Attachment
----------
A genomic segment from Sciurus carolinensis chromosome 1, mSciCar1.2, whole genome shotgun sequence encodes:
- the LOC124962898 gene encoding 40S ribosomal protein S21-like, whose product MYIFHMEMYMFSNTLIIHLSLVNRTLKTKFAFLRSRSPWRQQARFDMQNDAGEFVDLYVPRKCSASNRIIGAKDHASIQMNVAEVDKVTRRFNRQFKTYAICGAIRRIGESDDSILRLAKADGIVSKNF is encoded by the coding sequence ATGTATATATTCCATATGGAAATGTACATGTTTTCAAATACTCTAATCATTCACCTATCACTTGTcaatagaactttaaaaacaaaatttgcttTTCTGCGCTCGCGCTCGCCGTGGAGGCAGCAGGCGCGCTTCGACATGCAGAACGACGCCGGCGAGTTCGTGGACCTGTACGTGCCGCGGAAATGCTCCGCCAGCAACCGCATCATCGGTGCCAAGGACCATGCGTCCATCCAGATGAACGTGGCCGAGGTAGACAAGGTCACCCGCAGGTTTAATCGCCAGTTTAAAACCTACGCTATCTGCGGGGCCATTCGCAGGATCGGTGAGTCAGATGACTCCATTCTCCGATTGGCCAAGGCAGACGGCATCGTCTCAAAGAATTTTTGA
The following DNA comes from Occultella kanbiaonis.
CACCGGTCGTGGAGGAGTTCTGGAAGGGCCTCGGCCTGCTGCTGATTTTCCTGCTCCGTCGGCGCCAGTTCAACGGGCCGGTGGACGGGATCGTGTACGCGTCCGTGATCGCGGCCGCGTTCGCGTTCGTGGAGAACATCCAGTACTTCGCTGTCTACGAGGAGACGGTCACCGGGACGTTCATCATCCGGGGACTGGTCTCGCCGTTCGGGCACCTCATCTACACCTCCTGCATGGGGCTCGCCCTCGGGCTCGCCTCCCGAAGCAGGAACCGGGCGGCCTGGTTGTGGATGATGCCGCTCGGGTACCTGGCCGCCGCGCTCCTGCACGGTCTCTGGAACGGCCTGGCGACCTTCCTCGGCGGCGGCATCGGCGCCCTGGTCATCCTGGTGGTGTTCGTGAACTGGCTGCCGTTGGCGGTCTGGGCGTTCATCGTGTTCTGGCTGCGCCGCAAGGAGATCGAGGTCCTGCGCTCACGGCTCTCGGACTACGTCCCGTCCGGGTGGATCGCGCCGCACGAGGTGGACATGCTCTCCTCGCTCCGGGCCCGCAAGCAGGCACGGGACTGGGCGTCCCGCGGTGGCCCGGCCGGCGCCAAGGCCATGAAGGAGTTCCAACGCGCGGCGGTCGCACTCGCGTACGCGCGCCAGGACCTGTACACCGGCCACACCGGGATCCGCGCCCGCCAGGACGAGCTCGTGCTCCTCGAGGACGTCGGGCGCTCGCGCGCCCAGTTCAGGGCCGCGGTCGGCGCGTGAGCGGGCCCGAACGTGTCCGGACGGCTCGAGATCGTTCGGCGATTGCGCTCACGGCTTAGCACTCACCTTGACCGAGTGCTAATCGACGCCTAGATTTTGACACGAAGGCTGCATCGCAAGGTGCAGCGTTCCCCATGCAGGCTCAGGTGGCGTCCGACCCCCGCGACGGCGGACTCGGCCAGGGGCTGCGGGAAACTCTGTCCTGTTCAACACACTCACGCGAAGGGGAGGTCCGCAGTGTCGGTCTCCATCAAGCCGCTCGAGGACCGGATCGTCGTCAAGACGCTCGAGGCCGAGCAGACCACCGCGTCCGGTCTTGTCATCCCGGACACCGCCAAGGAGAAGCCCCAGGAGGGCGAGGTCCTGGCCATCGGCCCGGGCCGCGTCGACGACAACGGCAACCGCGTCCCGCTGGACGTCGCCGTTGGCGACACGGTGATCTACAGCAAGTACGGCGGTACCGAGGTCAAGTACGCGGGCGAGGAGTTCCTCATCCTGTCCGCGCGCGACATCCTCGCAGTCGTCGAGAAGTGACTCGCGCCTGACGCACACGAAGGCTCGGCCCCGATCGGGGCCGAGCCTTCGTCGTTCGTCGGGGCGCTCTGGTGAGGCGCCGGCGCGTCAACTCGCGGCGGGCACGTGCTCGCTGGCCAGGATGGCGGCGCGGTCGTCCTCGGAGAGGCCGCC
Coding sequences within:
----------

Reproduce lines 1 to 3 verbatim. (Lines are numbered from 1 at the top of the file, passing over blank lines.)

A genomic segment from Sciurus carolinensis chromosome 1, mSciCar1.2, whole genome shotgun sequence encodes:
- the LOC124962898 gene encoding 40S ribosomal protein S21-like, whose product MYIFHMEMYMFSNTLIIHLSLVNRTLKTKFAFLRSRSPWRQQARFDMQNDAGEFVDLYVPRKCSASNRIIGAKDHASIQMNVAEVDKVTRRFNRQFKTYAICGAIRRIGESDDSILRLAKADGIVSKNF is encoded by the coding sequence ATGTATATATTCCATATGGAAATGTACATGTTTTCAAATACTCTAATCATTCACCTATCACTTGTcaatagaactttaaaaacaaaatttgcttTTCTGCGCTCGCGCTCGCCGTGGAGGCAGCAGGCGCGCTTCGACATGCAGAACGACGCCGGCGAGTTCGTGGACCTGTACGTGCCGCGGAAATGCTCCGCCAGCAACCGCATCATCGGTGCCAAGGACCATGCGTCCATCCAGATGAACGTGGCCGAGGTAGACAAGGTCACCCGCAGGTTTAATCGCCAGTTTAAAACCTACGCTATCTGCGGGGCCATTCGCAGGATCGGTGAGTCAGATGACTCCATTCTCCGATTGGCCAAGGCAGACGGCATCGTCTCAAAGAATTTTTGA
The following DNA comes from Occultella kanbiaonis.